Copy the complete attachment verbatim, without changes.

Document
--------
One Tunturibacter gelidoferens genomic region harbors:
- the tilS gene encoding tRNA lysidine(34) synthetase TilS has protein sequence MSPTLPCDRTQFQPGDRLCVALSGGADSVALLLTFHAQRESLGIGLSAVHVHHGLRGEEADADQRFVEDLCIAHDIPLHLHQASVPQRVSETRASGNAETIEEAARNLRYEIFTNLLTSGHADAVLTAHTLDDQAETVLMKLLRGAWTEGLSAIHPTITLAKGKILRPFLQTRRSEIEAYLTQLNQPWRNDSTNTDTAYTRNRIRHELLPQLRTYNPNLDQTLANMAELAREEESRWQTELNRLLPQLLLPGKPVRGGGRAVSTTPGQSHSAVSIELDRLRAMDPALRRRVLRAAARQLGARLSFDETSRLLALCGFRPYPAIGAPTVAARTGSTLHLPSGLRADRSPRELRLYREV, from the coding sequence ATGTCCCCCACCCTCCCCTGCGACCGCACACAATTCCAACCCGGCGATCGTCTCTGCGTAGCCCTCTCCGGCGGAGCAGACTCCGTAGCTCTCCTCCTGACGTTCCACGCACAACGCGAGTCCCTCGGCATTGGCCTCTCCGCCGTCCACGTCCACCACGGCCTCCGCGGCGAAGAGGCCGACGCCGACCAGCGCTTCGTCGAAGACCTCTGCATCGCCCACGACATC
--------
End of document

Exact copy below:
One Tunturibacter gelidoferens genomic region harbors:
- the tilS gene encoding tRNA lysidine(34) synthetase TilS has protein sequence MSPTLPCDRTQFQPGDRLCVALSGGADSVALLLTFHAQRESLGIGLSAVHVHHGLRGEEADADQRFVEDLCIAHDIPLHLHQASVPQRVSETRASGNAETIEEAARNLRYEIFTNLLTSGHADAVLTAHTLDDQAETVLMKLLRGAWTEGLSAIHPTITLAKGKILRPFLQTRRSEIEAYLTQLNQPWRNDSTNTDTAYTRNRIRHELLPQLRTYNPNLDQTLANMAELAREEESRWQTELNRLLPQLLLPGKPVRGGGRAVSTTPGQSHSAVSIELDRLRAMDPALRRRVLRAAARQLGARLSFDETSRLLALCGFRPYPAIGAPTVAARTGSTLHLPSGLRADRSPRELRLYREV, from the coding sequence ATGTCCCCCACCCTCCCCTGCGACCGCACACAATTCCAACCCGGCGATCGTCTCTGCGTAGCCCTCTCCGGCGGAGCAGACTCCGTAGCTCTCCTCCTGACGTTCCACGCACAACGCGAGTCCCTCGGCATTGGCCTCTCCGCCGTCCACGTCCACCACGGCCTCCGCGGCGAAGAGGCCGACGCCGACCAGCGCTTCGTCGAAGACCTCTGCATCGCCCACGACATC